This love I was experiencing was deeper than the core of our Earth that burns at 10,800 degrees Fahrenheit. This love dove deeper than the Mariana Trench in the Pacific Ocean. This love was taking my soul and entire being and traveling along the Earth’s circumference. I remember knowing that I was sure I would never be the same after this love. It had woke me up to a new world. The bad in the world was no longer at the fore front of my mind. Instead I was immersed in all the glory of the universe and all the graceful, dazzling and delightful things this world has to offer. I was submerged in the ideas and fairy tales that I could see William waking up to; the forests he would walk through and the grounds he would cover with his tiny feet. I could see the laughs he would catapult into the world, and the hopes he would shower this planet with as he makes his way through it. I could see the outline of his soul and the imprint of his compassion. I could see the provenance of his mind, and how he would talk to everyone he meets with stars dancing in his eyes, yearning to learn more every day. I could see the fountains of our soon to be memories. I was suddenly in a foreign territory where no darkness could dim the light, as desperate or unforgiving as it tried. William, my protector, had shown me this world, HIS world, and I could not see past it. Why would you want to leave paradise?

My Momma came to visit and stay with us. She rocked and loved her grandson. Every moment that she was here I was overwhelmingly reminded that this life I have is because of her own grace and magnitude of motherhood. She shared stories of the many babies she fostered. Some who were much more difficult. She had fostered blind and deaf babies, she had fostered “failure to thrive” babies, she had fostered drug and alcohol affected babies, she had fostered abused and neglected…and each child she fostered she spoke with in the same voice with the same love and compassion as all the others. The love and care given was no different from child to child. She shared tips and experiences with me. We laughed the entire time. I was given glimpses of my mother’s motherhood journey. It was surreal and incredible and pushed me even harder. I was basking in the light and glow of a woman who was nothing short of a heart warrior put on this planet to heal and love those around her. When it was time for her to leave and make her own way home, I thanked her and God for sending me to her. My heart knew I needed her when I was born, and my parent’s hearts knew it, too.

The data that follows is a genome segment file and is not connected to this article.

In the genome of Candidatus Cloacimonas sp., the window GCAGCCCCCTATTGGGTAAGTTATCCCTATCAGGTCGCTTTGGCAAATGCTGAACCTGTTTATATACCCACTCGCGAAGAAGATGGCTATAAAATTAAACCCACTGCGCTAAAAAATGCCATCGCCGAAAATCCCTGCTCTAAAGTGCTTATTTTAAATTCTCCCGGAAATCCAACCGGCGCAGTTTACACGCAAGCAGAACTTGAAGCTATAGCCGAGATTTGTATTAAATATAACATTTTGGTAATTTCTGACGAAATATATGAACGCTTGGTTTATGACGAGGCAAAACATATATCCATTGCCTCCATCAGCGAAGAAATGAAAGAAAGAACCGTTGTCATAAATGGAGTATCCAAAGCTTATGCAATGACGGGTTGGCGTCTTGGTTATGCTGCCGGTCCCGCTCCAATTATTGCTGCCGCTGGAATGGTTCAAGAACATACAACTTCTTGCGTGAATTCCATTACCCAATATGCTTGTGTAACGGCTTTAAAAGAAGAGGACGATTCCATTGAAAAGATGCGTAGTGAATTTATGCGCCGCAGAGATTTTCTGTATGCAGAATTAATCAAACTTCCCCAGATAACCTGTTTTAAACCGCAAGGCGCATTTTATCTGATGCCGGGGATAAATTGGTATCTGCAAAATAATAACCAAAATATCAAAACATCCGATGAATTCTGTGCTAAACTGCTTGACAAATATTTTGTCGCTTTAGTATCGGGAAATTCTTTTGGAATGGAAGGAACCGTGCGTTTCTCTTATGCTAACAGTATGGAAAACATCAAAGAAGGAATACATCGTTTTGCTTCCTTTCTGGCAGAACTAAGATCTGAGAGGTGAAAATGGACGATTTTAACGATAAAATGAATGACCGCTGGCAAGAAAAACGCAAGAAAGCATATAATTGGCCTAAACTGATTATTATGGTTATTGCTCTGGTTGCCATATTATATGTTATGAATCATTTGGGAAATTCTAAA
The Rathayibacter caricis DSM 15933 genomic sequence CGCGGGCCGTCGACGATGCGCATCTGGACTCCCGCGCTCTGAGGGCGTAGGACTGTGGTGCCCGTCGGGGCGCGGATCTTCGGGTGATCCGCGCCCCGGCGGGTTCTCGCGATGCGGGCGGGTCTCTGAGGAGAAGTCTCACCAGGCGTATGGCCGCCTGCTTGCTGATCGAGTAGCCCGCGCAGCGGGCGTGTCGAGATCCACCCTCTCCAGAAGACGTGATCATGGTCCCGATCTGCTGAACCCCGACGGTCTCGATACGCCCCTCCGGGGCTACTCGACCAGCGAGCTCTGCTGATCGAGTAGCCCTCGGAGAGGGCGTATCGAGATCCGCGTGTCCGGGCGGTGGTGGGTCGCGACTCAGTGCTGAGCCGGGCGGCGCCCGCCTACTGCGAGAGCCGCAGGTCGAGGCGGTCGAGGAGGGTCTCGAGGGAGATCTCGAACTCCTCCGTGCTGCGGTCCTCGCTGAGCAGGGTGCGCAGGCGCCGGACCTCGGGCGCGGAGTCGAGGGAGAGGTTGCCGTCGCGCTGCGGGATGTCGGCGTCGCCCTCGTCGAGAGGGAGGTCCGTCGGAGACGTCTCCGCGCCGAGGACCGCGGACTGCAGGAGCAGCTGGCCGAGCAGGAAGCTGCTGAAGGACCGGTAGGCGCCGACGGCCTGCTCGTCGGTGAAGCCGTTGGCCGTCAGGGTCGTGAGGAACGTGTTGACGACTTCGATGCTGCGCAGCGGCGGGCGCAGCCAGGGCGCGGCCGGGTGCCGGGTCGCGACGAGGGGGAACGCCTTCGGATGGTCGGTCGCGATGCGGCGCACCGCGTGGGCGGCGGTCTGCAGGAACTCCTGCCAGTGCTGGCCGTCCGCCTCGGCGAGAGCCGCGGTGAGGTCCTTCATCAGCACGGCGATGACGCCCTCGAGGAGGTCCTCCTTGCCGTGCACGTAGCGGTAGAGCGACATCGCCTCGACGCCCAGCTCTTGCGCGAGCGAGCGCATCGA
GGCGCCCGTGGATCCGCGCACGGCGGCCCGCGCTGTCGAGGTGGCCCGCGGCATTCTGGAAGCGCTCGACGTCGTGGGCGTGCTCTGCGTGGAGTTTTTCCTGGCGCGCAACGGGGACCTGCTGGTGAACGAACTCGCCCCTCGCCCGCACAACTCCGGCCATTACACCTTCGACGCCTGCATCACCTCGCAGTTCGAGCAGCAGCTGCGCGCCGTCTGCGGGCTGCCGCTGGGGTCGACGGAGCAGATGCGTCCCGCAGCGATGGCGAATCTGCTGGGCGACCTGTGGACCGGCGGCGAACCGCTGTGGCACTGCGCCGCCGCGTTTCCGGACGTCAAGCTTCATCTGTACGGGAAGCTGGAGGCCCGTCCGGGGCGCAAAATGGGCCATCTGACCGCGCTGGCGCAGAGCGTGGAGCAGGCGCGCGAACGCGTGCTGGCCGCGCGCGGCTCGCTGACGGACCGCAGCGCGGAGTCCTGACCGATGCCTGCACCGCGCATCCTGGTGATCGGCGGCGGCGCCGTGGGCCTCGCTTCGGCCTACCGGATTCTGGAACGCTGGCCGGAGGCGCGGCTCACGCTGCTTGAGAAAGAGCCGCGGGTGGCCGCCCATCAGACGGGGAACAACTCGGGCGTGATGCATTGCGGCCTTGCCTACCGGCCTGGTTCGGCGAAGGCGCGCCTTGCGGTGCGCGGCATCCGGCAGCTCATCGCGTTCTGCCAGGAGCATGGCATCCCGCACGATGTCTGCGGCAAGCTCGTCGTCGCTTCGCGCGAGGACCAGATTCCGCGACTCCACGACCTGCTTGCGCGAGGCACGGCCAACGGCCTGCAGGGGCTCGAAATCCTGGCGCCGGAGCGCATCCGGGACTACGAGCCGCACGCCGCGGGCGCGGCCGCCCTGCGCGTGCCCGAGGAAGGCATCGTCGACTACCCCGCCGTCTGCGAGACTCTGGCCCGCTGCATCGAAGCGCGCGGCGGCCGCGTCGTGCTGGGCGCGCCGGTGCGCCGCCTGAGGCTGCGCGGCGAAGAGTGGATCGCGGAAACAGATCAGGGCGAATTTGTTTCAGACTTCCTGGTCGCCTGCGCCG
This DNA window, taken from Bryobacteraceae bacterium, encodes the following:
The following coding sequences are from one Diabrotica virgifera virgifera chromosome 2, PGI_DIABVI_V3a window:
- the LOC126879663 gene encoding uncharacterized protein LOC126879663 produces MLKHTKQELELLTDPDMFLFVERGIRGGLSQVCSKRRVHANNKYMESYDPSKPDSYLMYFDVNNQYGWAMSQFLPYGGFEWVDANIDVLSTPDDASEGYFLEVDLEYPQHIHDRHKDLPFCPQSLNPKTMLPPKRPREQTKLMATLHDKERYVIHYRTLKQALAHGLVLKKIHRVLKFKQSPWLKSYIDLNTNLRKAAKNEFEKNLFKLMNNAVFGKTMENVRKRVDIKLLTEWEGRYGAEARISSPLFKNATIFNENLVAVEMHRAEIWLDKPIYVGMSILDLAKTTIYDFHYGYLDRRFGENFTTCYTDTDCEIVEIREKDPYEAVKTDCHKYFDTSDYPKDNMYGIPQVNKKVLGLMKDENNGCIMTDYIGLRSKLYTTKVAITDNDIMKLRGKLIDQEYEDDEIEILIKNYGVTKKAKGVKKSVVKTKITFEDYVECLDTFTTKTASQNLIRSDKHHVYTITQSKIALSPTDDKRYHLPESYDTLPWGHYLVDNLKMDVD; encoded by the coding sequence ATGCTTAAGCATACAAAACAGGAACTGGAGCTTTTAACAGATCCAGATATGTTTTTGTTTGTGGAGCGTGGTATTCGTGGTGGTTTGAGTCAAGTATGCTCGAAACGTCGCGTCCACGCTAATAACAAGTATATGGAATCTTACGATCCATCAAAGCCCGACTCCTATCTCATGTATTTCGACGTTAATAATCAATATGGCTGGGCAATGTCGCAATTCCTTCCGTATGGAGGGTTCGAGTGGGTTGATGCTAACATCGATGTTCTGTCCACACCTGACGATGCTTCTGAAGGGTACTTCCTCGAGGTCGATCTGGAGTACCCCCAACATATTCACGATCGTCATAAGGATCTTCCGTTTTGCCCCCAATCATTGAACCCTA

Motherhood is the greatest blessing I have been gifted with. The pregnancy was not easy. I had to work hard on my health, harder than I ever have had before. I had to make sacrifices and remind myself there were two lives my actions now affected, not just one. At the end of the delivery when I saw how perfect and beautiful he was, it was joyous and it made every needle and insulin injection, every work out, every healthy meal, every self love task and every detrimental substance not taken, worth it.

When I was 17, I wondered if this could be me. I wondered if I could break the cycle of my birth family’s history. My birth mother was an addict, her mother was an addict, my birth siblings and I have suffered from addiction, and here I am 12 years later with my Prince in my arms and the knowledge that it has been done. The cycle has been broken. I have started a generation without FASD. I have conquered my family’s demons and I have brought a life into this world that is a force to be reckoned with.


William means PROTECTOR. I am his protector but in many ways he is also my protector.

“I hope you don’t mind that I put down in words,
How wonderful life is, now you’re in the world.”

— Your Song / Elton John

Bird Box - We Still Have a Long Way to Go...

December 26, 2018

I’m sure by now some of you are familiar with the new Sandra Bullock movie that just came out, Bird Box. I like many others, saw the trailer and was instantly hooked. I could not wait to sit down and throw myself into an anxiety attack. I do not handle thrillers or suspense well, but what I can say…I am a glutton for punishment. I just can’t help but indulge and be anxious later.

My older sisters made reference to it within hours of each other that they had finished the movie and LOVED IT! I immediately sent a text out to them, ‘where did you guys watch it?!’. Netflix was the reply. Last weekend my hubby agreed to enable me and watch it. We sat down and curled up with some blankets as I kept all lights on, because I truly am a big baby with suspense.